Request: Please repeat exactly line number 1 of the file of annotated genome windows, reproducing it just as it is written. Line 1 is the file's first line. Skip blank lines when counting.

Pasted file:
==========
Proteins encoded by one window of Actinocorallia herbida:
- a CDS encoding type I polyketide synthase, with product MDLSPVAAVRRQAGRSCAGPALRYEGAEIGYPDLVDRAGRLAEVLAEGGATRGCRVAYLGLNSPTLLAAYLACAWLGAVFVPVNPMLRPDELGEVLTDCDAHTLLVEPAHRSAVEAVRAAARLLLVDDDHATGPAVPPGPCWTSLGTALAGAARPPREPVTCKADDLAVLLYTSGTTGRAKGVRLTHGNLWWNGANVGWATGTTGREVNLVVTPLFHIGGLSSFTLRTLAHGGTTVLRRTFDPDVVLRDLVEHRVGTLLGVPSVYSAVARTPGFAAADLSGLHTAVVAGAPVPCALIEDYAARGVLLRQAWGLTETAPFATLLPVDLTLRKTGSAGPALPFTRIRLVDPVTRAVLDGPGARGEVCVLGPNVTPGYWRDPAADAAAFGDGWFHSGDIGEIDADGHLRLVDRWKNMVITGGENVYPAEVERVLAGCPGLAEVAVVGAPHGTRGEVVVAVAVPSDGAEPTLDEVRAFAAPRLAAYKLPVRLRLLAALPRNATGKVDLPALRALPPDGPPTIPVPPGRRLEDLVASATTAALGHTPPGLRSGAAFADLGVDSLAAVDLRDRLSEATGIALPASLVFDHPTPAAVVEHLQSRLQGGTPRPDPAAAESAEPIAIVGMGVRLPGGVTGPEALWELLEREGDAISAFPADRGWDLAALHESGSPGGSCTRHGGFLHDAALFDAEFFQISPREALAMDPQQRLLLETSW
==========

Proteins encoded by one window of Actinocorallia herbida: